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PCL

Bandung, West Java, Indonesia

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I found myself parachuting into Bandung this morning, the wake of the recent earthquake and tsunami. Work calls, and if that's the case and bread must be won, so be it. In fact, the last thing from my mind was any notion of threat to personal safety. I only wondered about what on earth was I going to eat.

To my surprise, food is good here. The local Sundanese cuisine is simple, effective, centred on fresh produce, and above all, damn tasty.

The grilled fish (ikan bakar) and ayam goreng (fried chicken) absolutely rocked. For the record, every piece of chicken I've consumed in the last 12 hours (and at last count, I've eated 8 whole chickens... more on this in a minute) were of the kampong (village) variety, meaning, organic free running must-catch-'em-with-your-hands fresh and tasting like chicken. They air dry their chooks prior to bathing them in boiling hot oil, simply seasoned with salt and the local ground black pepper.

Even the offal, consisting of grilled cow's lung, heart and what they claimed to be brain, although I'm pretty sure it came from a goat (no lambs here to speak of, funny that) was good. Lightly spiced, and easy on the palate. Not stringy or nosey at all.

Everything was washed down with fresh young coconut, straight from the 'nut.

And yes, the chickens... they're only the size of a large squab... really, they are... all that running around keeps 'em trim and healthy. and yes, I did eat 8 of the succulent little things.

Anyone else got tasty bits to share about this region of the world??


"Coffee and cigarettes... the breakfast of champions!"

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A recent trip to Sumatra started me on some reading about Indonesian food. Though I haven't been to Bandung, I've read about these Bandung specialties:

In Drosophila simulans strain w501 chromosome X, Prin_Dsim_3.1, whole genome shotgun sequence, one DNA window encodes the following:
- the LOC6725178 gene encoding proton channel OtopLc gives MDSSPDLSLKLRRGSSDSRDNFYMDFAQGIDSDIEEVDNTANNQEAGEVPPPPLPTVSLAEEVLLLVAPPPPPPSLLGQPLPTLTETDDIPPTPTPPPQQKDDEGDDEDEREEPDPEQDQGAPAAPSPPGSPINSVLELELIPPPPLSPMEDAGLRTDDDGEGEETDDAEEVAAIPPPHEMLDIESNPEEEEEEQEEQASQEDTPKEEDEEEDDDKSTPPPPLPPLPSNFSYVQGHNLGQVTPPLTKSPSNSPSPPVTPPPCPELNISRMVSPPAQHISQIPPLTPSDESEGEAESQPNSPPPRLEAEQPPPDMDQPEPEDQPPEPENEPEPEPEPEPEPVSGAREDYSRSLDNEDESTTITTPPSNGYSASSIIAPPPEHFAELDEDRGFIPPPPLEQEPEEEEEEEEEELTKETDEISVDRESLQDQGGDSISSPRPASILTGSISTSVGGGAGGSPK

bakso tahu goreng - fried tofu stuffed with meat and topped with peanut sauce

lalap/lalapan - salad of raw veg with spicy sauce; each veg is thought to have medicinal value (W Javanese/Sundanese specialty)

lotek - cooked veg with peanut sauce heavily flavored with lesser galangal

mi kocok - egg noodle soup w/ beef knuckle, leeks, chili peppers, and bean sprouts

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Tha tahu goreng was also good. Didn't mention that huh? The dipping sauces were also interesting. I had to be careful not to eat too much rice with all the superb sambals though, otherwise I would have had to have given up on all those delectable pieces of fried chicken.

I'm still dreaming about the fried chicken!!!


"Coffee and cigarettes... the breakfast of champions!"

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Hi PCL,

Don't miss one of the greatest additions to the Ayam Goreng, which is Ati Ampela a small bundle of delight which is the chicken liver, heart and gizzard, trussed in the chicken intestines, seasoned in a marinade and then deep fried, served with Nasi Uduk, rice cooked in coconut milk and sprinkled with crispy fried shallots or thinly sliced omelette (technically Betawi food and not Sundanese!), lalap, tahu goreng and sambal, making me dribble over the keyboard just thinking about it :biggrin: this should be accompanied by a small bowl of Sayur Asam, a delicious sour vegetable soup, varies from mild to scorchingly hot depending on who makes it.

Try some Oncom, a fermented paste of either soy bean waste or peanut, which in it natural state is covered with a delightful orange mould, can be crushed and stirfried, or my favourite, just deepfried, and eaten with the fingers after dipping into sambal goreng.

Don't forget Pepes either which is a steamed creation wrapped in a banana leaf, may be filled with fish stuffed with herbs, or mashed tahu mixed with spices and chillis.

I am luck enough to spend half my time in Indonesia and would eat Sundanese food every day, it is absolutely delightful, not as sweet as Javanese, nor as rich and spicy as Padang, but when you are hungry, but have to work after your meal there is in my opinion nothing nicer than Sundanese.

Regards,

Richard


"Don't be shy, just give it a try!"

Nungkysman: Food for the Body and the Soul.